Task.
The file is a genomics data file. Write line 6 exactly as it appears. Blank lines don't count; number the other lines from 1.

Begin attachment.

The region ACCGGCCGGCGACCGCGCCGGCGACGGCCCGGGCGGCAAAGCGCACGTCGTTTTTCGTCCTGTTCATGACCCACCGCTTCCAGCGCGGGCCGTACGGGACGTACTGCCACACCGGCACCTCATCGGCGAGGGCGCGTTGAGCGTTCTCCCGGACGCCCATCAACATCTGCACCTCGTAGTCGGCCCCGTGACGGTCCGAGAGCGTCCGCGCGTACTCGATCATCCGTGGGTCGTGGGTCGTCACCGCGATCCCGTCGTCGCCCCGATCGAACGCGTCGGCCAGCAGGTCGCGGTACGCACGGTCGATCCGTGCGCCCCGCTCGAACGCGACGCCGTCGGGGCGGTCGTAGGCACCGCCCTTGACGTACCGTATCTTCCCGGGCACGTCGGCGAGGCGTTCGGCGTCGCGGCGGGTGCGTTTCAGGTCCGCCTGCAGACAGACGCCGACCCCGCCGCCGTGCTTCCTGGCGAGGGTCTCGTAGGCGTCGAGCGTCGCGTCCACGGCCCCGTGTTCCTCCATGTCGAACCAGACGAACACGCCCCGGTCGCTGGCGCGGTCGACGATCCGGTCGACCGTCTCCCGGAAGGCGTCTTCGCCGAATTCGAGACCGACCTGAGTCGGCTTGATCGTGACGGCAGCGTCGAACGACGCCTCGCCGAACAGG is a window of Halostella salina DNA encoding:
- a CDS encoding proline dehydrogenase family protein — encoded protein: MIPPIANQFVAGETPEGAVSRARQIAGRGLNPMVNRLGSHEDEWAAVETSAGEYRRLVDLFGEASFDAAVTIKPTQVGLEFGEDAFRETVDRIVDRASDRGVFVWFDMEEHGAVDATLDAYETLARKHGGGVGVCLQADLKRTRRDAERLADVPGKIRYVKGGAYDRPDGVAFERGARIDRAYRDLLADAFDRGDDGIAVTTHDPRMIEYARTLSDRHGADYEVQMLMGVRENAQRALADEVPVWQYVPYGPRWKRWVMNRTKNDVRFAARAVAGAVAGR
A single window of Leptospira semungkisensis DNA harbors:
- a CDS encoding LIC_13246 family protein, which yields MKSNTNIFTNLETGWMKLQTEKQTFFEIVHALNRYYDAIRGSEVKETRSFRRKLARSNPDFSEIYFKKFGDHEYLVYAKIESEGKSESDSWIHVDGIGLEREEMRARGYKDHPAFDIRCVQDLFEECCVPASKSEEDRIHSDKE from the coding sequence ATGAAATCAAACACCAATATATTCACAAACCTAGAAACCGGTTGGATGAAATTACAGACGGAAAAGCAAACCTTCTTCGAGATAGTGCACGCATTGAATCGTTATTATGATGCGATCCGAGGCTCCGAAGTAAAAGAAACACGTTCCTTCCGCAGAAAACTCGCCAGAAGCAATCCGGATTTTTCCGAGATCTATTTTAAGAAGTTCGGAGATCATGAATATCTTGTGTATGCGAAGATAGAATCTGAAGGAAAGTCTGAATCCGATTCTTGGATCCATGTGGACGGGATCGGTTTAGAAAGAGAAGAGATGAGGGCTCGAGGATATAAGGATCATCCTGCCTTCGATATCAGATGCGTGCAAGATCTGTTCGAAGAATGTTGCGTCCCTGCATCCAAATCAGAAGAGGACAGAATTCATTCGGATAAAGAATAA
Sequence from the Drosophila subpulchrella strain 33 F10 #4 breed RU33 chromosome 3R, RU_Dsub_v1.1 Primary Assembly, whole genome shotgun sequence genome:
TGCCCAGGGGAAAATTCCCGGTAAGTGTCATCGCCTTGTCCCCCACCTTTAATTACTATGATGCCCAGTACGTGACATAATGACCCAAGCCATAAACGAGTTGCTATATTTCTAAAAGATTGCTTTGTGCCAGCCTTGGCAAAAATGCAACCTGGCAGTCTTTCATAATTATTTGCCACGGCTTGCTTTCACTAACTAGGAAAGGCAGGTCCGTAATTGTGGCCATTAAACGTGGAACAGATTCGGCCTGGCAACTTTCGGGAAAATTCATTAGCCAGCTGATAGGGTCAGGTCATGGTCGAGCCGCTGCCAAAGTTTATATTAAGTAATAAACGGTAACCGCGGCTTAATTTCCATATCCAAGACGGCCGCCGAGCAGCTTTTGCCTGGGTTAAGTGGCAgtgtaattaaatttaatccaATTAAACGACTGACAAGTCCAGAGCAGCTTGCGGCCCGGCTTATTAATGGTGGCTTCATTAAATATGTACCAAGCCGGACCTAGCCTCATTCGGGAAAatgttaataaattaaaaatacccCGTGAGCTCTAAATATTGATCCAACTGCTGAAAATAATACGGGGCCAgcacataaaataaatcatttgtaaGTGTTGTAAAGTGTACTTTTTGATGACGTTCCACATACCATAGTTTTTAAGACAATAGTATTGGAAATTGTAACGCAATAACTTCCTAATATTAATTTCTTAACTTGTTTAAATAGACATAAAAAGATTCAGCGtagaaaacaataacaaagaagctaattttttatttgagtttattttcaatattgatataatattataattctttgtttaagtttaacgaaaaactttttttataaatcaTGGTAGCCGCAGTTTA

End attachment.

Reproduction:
TGCCCAGGGGAAAATTCCCGGTAAGTGTCATCGCCTTGTCCCCCACCTTTAATTACTATGATGCCCAGTACGTGACATAATGACCCAAGCCATAAACGAGTTGCTATATTTCTAAAAGATTGCTTTGTGCCAGCCTTGGCAAAAATGCAACCTGGCAGTCTTTCATAATTATTTGCCACGGCTTGCTTTCACTAACTAGGAAAGGCAGGTCCGTAATTGTGGCCATTAAACGTGGAACAGATTCGGCCTGGCAACTTTCGGGAAAATTCATTAGCCAGCTGATAGGGTCAGGTCATGGTCGAGCCGCTGCCAAAGTTTATATTAAGTAATAAACGGTAACCGCGGCTTAATTTCCATATCCAAGACGGCCGCCGAGCAGCTTTTGCCTGGGTTAAGTGGCAgtgtaattaaatttaatccaATTAAACGACTGACAAGTCCAGAGCAGCTTGCGGCCCGGCTTATTAATGGTGGCTTCATTAAATATGTACCAAGCCGGACCTAGCCTCATTCGGGAAAatgttaataaattaaaaatacccCGTGAGCTCTAAATATTGATCCAACTGCTGAAAATAATACGGGGCCAgcacataaaataaatcatttgtaaGTGTTGTAAAGTGTACTTTTTGATGACGTTCCACATACCATAGTTTTTAAGACAATAGTATTGGAAATTGTAACGCAATAACTTCCTAATATTAATTTCTTAACTTGTTTAAATAGACATAAAAAGATTCAGCGtagaaaacaataacaaagaagctaattttttatttgagtttattttcaatattgatataatattataattctttgtttaagtttaacgaaaaactttttttataaatcaTGGTAGCCGCAGTTTA